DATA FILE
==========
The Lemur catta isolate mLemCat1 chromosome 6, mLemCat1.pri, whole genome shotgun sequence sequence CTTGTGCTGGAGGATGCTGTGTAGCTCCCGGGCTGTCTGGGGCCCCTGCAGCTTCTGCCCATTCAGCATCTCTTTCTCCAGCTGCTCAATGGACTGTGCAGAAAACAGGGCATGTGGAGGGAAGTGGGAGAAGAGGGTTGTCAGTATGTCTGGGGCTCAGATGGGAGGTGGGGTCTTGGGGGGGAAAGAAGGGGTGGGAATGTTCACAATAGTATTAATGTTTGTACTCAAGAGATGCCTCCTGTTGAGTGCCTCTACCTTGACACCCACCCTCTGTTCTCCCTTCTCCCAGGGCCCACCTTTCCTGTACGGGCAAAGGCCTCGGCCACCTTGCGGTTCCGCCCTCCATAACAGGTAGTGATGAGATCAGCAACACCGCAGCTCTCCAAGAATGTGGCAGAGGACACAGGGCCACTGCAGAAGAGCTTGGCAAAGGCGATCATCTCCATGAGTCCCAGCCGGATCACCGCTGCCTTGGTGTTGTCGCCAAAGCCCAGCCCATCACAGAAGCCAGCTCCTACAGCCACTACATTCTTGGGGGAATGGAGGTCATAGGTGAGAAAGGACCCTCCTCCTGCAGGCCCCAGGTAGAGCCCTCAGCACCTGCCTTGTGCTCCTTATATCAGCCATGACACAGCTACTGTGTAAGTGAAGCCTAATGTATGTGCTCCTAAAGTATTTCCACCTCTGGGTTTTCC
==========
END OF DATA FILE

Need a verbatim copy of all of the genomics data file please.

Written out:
The Lemur catta isolate mLemCat1 chromosome 6, mLemCat1.pri, whole genome shotgun sequence sequence CTTGTGCTGGAGGATGCTGTGTAGCTCCCGGGCTGTCTGGGGCCCCTGCAGCTTCTGCCCATTCAGCATCTCTTTCTCCAGCTGCTCAATGGACTGTGCAGAAAACAGGGCATGTGGAGGGAAGTGGGAGAAGAGGGTTGTCAGTATGTCTGGGGCTCAGATGGGAGGTGGGGTCTTGGGGGGGAAAGAAGGGGTGGGAATGTTCACAATAGTATTAATGTTTGTACTCAAGAGATGCCTCCTGTTGAGTGCCTCTACCTTGACACCCACCCTCTGTTCTCCCTTCTCCCAGGGCCCACCTTTCCTGTACGGGCAAAGGCCTCGGCCACCTTGCGGTTCCGCCCTCCATAACAGGTAGTGATGAGATCAGCAACACCGCAGCTCTCCAAGAATGTGGCAGAGGACACAGGGCCACTGCAGAAGAGCTTGGCAAAGGCGATCATCTCCATGAGTCCCAGCCGGATCACCGCTGCCTTGGTGTTGTCGCCAAAGCCCAGCCCATCACAGAAGCCAGCTCCTACAGCCACTACATTCTTGGGGGAATGGAGGTCATAGGTGAGAAAGGACCCTCCTCCTGCAGGCCCCAGGTAGAGCCCTCAGCACCTGCCTTGTGCTCCTTATATCAGCCATGACACAGCTACTGTGTAAGTGAAGCCTAATGTATGTGCTCCTAAAGTATTTCCACCTCTGGGTTTTCC